“The Japanese held grotesque killing contests, including “a competition to determine who could kill the fastest. As one soldier stood sentinel with a machine gun, ready to mow down anyone who tried to bolt, the eight other soldiers split up into pairs to form four separate teams. In each team, one soldier beheaded prisoners with a sword while the other picked up heads and tossed them aside in a pile. The prisoners stood frozen in silence and terror as their countrymen dropped, one by one.” (p. 85)

“Though young and conventionally attractive women were most at risk, no woman was safe from vicious rape and exploitation (often filmed as souvenirs) and probable murder thereafter. “Groups of 3 to 10 marauding soldiers would begin by traveling through the city and robbing whatever there was to steal. They would continue by raping the women and girls and killing anything and anyone that offered any resistance, attempted to run away from them or simply happened to be in the wrong place at the wrong time. There were girls under the age of 8 and women over the age of 70 who were raped and then, in the most brutal way possible, knocked down and beat up.” (p. 119)

“Chinese men were often sodomized or forced to perform a variety of repulsive sexual acts in front of laughing Japanese soldiers. At least one Chinese man was murdered because he refused to commit necrophilia with the corpse of a woman in the snow. The Japanese also delighted in trying to coerce men who had taken lifetime vows of celibacy to engage in sexual intercourse. … The Japanese drew sadistic pleasure in forcing Chinese men to commit incest — fathers to rape their own daughters, brothers their sisters, sons their mothers … those who refused were killed on the spot.” (p. 95.)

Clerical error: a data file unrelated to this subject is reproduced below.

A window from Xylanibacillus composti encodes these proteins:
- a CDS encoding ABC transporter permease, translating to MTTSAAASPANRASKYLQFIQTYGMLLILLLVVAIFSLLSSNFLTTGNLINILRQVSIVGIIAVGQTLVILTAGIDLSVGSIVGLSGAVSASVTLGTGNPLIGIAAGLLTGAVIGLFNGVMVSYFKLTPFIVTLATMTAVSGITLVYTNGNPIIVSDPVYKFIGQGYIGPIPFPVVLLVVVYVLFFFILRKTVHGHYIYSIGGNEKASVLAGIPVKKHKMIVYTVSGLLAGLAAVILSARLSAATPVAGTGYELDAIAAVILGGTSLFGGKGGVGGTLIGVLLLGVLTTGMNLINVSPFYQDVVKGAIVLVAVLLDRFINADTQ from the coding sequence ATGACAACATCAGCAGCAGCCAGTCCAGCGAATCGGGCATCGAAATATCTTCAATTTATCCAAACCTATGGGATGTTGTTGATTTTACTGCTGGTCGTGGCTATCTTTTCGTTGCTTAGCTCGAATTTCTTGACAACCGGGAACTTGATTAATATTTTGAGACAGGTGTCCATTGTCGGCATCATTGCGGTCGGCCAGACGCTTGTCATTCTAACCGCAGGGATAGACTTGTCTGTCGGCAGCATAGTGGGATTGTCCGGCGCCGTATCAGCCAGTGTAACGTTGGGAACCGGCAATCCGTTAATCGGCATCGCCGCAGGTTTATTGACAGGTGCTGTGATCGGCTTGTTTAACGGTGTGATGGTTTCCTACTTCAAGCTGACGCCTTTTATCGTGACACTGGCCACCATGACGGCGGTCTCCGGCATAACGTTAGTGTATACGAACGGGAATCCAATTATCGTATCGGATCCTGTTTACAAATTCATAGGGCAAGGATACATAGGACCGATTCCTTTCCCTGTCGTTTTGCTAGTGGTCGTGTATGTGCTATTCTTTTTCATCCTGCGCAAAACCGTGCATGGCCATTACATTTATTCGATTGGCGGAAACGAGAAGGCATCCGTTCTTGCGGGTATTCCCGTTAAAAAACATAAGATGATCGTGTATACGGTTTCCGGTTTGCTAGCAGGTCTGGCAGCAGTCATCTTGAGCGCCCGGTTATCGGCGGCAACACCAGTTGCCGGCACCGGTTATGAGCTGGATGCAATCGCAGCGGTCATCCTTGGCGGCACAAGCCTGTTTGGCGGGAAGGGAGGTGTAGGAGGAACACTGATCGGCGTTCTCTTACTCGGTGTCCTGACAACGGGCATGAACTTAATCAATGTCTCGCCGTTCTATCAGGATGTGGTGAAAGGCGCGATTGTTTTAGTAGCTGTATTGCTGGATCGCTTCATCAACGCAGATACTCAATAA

“One eyewitness, Li Ke-hen, reported: “There are so many bodies on the street, victims of group rape and murder. They were all stripped naked, their breasts cut off, leaving a terrible dark brown hole; some of them were bayoneted in the abdomen, with their intestines spilling out alongside them; some had a roll of paper or a piece of wood stuffed in their vaginas” (quoted in Yin and Young, The Rape of Nanking: An Undeniable History In Photograph, 1996, p. 195)

An eyewitness account of the beheading of Chinese victims by Hiroki Kawano, former military photographer: “I’ve seen all kinds of horrible scenes……headless corpses of children lying on the ground. They even made the prisoners dig a hole and kneel in front of it before being beheaded. Some soldiers were so skillful that they took care of the business in a way that severed the head completely but left it hanging by a thin layer of skin on the victim’s chest, so that the weight pulled the body down to the ditch. I captured that blink of a moment with my camera”. (Revolutionary Document, Vol. 109/ History Committee for the Nationalist Party, Taipei, China, 1987 Cited by Chen, 2001)